“Unfortunately right now, the debate going on in Congress is not meeting the test of helping middle class families,” Obama said. “They’re not focused on you. They’re focused on politics. They’re focused on trying to mess with me. They’re not focused on you.”
Obama’s rousing speech at a growing Ford manufacturing plant here on the outskirts of Kansas City amounted to an opening salvo against House Republicans heading into another intense skirmish over federal spending.
Obama spoke a couple of hours after the House passed a short-term budget bill that would pay for government operations through mid-December but withhold funding for Obama’s signature health-care law.
Obama at times sought to belittle GOP lawmakers. “The most basic constitutional duty Congress has is to pass a budget,” said the president, a former constitutional law lecturer. “That’s Congress 101.”
Obama also addressed Republicans’ threats not to raise the government’s borrowing limit later this year, noting that every president over the past half century, Republican and Democratic, has done so as a matter of course. Threatening not to raise the limit, he said, is “the height of irresponsibility.”
“This is not some abstract thing,” Obama said, adding that not raising the debt limit would be “profoundly destructive” and send the country into “an economic tailspin.”
Obama used the phrase “deadbeat nation” at least three times. “We are not a deadbeat nation,” he said in one instance. “We don’t run out on our tab. We’re the world’s bedrock investment. The entire world looks to us to make sure the world economy is stable.”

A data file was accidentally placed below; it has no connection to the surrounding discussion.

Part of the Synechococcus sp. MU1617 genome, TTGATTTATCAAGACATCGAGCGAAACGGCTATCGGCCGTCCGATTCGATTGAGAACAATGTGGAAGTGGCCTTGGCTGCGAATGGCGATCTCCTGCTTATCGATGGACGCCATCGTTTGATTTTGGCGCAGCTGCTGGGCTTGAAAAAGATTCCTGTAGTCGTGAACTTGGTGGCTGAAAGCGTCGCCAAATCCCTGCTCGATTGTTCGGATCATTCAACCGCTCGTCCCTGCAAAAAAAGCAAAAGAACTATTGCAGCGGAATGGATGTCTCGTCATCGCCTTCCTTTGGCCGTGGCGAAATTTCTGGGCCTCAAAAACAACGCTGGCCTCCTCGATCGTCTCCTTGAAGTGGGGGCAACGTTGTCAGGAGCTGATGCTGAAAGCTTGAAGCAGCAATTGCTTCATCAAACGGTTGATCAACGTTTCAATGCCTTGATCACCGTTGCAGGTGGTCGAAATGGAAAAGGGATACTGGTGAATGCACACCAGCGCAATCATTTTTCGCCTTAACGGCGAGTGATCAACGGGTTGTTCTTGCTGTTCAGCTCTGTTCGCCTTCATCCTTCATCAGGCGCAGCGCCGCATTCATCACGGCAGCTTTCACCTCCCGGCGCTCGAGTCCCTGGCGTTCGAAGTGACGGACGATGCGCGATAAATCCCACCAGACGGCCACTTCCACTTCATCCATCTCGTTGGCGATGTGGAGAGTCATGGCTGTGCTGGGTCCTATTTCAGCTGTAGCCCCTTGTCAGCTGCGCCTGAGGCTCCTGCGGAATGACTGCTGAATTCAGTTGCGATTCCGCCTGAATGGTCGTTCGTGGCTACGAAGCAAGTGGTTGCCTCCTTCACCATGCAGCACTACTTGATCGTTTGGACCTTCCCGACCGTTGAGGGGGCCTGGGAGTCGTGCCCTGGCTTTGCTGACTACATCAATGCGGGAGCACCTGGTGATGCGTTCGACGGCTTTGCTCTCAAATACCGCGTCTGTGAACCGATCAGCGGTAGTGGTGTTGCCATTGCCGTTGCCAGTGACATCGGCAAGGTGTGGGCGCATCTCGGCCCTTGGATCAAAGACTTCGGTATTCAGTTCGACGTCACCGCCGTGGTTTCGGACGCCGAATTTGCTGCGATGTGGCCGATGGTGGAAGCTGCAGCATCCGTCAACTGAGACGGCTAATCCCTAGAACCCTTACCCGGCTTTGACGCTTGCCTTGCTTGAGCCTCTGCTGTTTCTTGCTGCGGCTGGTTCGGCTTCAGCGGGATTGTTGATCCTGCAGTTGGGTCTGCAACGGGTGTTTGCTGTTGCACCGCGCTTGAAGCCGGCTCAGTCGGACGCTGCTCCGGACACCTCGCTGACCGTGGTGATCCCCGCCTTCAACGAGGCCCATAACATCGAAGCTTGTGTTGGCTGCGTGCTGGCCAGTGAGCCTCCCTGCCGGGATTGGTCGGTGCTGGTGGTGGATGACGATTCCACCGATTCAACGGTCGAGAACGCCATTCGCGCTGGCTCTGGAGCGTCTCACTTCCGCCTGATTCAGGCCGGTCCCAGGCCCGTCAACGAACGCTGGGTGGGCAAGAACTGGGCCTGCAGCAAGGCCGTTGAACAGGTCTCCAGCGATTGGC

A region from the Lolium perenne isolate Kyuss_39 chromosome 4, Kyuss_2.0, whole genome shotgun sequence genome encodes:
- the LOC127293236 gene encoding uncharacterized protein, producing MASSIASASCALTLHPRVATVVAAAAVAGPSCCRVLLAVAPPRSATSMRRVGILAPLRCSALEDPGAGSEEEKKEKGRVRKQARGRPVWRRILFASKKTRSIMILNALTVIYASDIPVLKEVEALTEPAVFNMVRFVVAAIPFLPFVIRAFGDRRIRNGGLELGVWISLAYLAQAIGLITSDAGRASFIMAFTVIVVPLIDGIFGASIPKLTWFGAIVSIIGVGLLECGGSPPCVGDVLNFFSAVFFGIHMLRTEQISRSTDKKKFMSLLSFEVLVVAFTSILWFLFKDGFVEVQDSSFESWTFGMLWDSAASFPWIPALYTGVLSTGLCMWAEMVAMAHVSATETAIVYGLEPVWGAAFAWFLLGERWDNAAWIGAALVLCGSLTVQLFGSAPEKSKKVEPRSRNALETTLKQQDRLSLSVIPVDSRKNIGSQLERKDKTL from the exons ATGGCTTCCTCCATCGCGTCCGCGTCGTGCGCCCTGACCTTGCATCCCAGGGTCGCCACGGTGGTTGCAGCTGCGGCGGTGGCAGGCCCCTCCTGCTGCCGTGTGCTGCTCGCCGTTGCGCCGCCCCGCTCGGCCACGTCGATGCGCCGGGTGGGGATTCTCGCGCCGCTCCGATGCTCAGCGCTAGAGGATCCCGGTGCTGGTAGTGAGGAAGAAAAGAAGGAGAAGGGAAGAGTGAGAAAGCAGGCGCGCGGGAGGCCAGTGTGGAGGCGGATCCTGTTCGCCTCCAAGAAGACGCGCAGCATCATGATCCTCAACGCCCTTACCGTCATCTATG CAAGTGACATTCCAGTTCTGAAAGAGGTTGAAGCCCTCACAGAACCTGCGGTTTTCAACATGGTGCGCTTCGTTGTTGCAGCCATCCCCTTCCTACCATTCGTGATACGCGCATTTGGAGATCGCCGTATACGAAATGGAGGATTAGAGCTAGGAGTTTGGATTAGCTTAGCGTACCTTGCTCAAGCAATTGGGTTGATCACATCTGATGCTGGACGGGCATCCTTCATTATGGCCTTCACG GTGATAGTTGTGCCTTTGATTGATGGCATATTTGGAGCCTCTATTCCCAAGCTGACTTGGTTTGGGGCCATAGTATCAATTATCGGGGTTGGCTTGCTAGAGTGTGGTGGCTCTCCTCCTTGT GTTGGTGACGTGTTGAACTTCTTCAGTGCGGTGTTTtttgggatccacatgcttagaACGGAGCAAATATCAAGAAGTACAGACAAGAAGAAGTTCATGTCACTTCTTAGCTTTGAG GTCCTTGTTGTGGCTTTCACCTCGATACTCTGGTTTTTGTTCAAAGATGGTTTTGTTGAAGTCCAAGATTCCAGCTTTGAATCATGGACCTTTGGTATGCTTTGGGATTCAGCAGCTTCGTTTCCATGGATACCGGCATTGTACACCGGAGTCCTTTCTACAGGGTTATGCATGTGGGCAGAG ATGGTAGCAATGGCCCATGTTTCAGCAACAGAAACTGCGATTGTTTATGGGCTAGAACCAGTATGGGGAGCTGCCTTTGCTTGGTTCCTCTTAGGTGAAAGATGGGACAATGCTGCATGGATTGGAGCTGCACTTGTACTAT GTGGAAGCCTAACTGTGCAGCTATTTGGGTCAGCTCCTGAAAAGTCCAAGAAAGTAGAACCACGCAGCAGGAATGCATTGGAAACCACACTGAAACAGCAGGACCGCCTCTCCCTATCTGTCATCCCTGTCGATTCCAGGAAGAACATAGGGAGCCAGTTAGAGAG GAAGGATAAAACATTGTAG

At one point, sounding exasperated, Obama said of Congress: “Just do your job.”
Rep. Emanuel Cleaver (D-Mo.), who represents Kansas City and skipped Friday morning’s vote to fly here with Obama, said he and the president spoke about the budget battle aboard Air Force One.
Cleaver declined to reveal what Obama told him, but said of his own view, “I think it’s just another point of embarrassment in a long line of them. This time, however, the embarrassment might lead to a reentry into a recession.”
Obama’s visit to the Ford Kansas City Stamping Plant, which makes parts for the popular F-150 truck, had the feel of a campaign rally, complete with Bruce Springsteen playing as Obama shook hands at the rope line. The president appeared at ease, wearing no suit jacket and rolling up the sleeves of his blue dress shirt. He made multiple shout-outs to the Kansas City Chiefs, the NFL team that’s 3-0 after a win Thursday night.
Obama noted that back home in Chicago, he owns a 2008 Ford Escape, a model once built in Liberty, although the assembly line was moved to Louisville, Ky.
“I may roll in a Cadillac now,” Obama quipped, “but I don’t own it. I rent it, just like my house. The lease runs out in three and a half years.”
Obama’s visit was orchestrated to showcase the rebounding U.S. automobile manufacturing industry. Although Obama drew criticism for his 2009 bailout of General Motors and Chrysler, both companies — as well as Ford, which received no bailout funds — are now profitable.
“We bet on the American worker – we bet on you – and today that bet has paid off,” Obama said as he addressed roughly 1,000 Ford employees and other guests. “America’s auto industry has come roaring back.”
Obama toured the cavernous facility, where huge machines were humming, pressing sheets of metal into hoods and doors for F-150 trucks. The plant is growing significantly, from 2,500 workers in May to an expected 4,500 next year, according to statistics provided by the White House.